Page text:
Henry R. Luce: A Political Portrait of the Man Who Created the American Century

For anyone who likes political gossip, intrigue and manipulation; for anyone who is interested in the history of journalism and the mass media; for any student of American foreign policy; for anyone who enjoys reading about World War II, this is a fabulous book. Herzstein a history professor at the University of South Carolina, has done a job that a team of researchers at Time would envy. His findings, deft writing style and considerable skill as a storyteller combine to produce a book that is wonderful fun if you liked Luce and hated F.D.R.

Henry Luce, born in China the son of a missionary, had a mission summed up in his famous prediction/proclamation/description of the American Century. He wanted the United States to emerge from World War II strong enough to spread Christianity and American capitalism and democracy around the world. He was a practical businessman, founder of three great magazines and the ultimate do-gooder. His dream did not come true, and by the 1950s he regretted the phrase.

As one who molded foreign policy and as a reformer he nevertheless had an impact. Herzstein points out that in 1950 the American people embraced policies, supported through the years by Time, Inc. that would have seemed outlandish to them ten years earlier, and that therefore Luce could take some pride in partisan support for a huge, permanent military establishment; for seemingly eternal alliances in Europe and Asia; for global intervention in the affairs of far-off peoples; for the dispatch of foreign aid to developing countries; and for the export of food to a myriad of hungry nations. The title is misleading. This is not a biography, nor a full-fledged portrait of Luce in politics, and Luce did not create the American Century, he just named it. The book is about the war between F.D.R. and Luce. They had titanic clashes, sometimes over trivial things, sometimes over the most fundamental policies.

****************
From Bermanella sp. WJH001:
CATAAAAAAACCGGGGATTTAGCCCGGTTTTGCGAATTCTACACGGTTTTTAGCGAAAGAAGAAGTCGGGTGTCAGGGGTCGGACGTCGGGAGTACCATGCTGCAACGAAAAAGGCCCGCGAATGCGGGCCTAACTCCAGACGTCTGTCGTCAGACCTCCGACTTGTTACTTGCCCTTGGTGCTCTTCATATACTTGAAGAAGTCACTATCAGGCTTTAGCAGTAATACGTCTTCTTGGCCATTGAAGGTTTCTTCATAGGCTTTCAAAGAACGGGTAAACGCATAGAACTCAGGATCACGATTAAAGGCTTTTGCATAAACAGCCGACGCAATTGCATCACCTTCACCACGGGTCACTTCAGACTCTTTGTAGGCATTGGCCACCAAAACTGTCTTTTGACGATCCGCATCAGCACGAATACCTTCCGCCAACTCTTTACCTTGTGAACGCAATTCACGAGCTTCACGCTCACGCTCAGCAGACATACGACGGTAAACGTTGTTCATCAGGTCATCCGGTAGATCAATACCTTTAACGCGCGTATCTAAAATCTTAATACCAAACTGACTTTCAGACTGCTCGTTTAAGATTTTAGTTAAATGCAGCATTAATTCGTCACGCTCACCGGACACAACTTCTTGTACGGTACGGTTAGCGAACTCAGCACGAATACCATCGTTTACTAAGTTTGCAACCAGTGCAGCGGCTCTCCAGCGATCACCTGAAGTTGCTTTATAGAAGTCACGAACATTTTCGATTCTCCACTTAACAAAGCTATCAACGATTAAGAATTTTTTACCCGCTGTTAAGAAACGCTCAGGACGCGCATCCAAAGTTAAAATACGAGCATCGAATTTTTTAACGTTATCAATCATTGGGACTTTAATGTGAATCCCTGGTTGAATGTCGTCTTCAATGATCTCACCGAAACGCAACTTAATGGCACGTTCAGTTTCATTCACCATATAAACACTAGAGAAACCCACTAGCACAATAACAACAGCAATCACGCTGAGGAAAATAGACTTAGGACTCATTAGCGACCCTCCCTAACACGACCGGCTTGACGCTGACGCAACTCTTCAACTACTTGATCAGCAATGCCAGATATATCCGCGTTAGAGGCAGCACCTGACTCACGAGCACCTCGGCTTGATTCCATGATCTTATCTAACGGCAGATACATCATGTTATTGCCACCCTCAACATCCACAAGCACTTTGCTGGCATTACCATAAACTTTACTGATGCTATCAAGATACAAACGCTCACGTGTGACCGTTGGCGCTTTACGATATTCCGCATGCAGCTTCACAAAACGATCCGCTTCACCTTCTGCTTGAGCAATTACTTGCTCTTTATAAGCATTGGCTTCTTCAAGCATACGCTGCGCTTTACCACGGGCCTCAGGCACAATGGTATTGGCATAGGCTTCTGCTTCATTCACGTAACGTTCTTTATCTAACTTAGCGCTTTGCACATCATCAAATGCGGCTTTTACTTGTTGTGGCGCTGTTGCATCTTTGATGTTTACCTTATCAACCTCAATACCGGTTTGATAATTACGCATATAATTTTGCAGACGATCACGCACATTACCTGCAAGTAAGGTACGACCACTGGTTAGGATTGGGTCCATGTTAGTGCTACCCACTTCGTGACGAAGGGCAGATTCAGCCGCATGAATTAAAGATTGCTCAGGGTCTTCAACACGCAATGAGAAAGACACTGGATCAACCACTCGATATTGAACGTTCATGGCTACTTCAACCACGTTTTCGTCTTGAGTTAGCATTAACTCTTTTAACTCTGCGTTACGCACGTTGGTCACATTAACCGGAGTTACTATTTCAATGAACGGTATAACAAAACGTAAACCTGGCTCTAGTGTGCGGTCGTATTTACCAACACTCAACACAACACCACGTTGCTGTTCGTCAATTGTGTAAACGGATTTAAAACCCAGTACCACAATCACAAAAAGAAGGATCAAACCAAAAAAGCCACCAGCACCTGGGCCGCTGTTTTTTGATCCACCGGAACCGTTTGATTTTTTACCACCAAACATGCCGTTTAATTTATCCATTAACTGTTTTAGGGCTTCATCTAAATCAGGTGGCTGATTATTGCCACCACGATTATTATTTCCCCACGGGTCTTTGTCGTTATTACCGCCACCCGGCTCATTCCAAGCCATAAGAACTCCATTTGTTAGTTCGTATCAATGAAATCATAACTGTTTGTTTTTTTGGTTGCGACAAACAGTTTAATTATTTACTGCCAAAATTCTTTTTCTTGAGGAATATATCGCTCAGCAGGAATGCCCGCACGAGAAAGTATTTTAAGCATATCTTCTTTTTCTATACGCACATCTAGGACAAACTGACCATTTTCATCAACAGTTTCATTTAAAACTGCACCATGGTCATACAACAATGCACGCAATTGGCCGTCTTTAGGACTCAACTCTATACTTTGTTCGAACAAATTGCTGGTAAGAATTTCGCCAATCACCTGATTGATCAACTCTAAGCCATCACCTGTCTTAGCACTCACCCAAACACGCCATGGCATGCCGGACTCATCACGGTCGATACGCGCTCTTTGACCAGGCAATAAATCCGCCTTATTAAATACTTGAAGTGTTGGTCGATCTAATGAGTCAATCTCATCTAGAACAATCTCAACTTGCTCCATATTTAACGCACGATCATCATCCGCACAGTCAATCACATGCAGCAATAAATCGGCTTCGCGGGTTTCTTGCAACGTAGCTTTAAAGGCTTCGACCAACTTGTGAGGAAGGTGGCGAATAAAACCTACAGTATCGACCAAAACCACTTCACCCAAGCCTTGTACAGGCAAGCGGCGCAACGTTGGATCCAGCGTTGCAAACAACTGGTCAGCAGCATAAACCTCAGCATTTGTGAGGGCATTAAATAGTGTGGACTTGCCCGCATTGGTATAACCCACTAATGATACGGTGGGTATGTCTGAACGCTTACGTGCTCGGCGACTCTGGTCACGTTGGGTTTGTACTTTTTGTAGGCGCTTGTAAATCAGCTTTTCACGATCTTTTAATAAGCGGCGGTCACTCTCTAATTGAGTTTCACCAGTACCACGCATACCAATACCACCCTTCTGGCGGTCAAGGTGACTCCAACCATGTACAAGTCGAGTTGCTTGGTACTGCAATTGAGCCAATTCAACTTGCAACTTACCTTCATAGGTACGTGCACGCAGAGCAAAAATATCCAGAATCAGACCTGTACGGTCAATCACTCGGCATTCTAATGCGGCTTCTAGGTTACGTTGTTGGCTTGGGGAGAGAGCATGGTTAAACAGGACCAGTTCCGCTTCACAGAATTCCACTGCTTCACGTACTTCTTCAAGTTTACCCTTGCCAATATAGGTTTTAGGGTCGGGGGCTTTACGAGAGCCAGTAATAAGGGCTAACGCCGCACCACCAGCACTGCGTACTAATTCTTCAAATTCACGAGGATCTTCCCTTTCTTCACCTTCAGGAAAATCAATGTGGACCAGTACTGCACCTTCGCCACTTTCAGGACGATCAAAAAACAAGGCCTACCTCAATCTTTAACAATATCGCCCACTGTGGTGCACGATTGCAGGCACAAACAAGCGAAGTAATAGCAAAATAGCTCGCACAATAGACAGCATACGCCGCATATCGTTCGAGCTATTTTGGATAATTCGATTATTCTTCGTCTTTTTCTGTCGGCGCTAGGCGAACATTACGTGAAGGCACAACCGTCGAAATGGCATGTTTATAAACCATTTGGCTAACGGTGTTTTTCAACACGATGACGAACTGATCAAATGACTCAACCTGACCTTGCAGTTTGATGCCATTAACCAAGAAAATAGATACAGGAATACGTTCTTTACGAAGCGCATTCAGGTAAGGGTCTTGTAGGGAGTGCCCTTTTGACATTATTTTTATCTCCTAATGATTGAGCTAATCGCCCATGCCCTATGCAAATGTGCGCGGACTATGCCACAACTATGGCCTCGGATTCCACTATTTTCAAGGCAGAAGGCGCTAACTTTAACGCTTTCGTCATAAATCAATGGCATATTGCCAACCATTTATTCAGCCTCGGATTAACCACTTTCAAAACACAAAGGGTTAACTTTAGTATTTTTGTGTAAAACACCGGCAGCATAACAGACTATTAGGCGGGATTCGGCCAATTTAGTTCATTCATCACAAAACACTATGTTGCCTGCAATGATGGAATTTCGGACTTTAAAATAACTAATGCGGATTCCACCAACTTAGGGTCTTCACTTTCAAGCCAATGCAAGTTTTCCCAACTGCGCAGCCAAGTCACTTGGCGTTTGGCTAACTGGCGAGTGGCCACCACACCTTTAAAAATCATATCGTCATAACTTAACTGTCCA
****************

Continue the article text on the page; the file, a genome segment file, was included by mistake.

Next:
Before Pearl Harbor, Luce was pushing Roosevelt to get into the war; during the war, Luce was pushing Roosevelt to do more for China. There were many other issues that divided them. In most cases, Herzstein is on Luce's side. He almost gives the impression that Luce was barely able to win the war because of F.D.R.'s interference. Then he catches himself and reminds the reader that while Time, Life and Fortune obviously played a major role in the formation of public opinion, they were hardly running the country.

Herzstein goes into great detail about F.D.R.s refusal to allow Luce to go to China during the war. F.D.R.'s motives were petty but the consequences, Herzstein speculates, were massive. Because reporter Theodore White did not have the chance to show Luce around Chiang's China so that he could see the rot and corruption for himself, Luce remained wedded to Chiang as China's only hope. Because of Luce's misperception of Chiang, he clung to policies toward China that were inappropriate to the situation and culminated in disaster. For Luce there could be no American Century without a free China. Indeed, Herzstein notes that Luce's commitments, in order of importance to him, were Christianity, the American mission to the world, China, journalism and the Republican Party.

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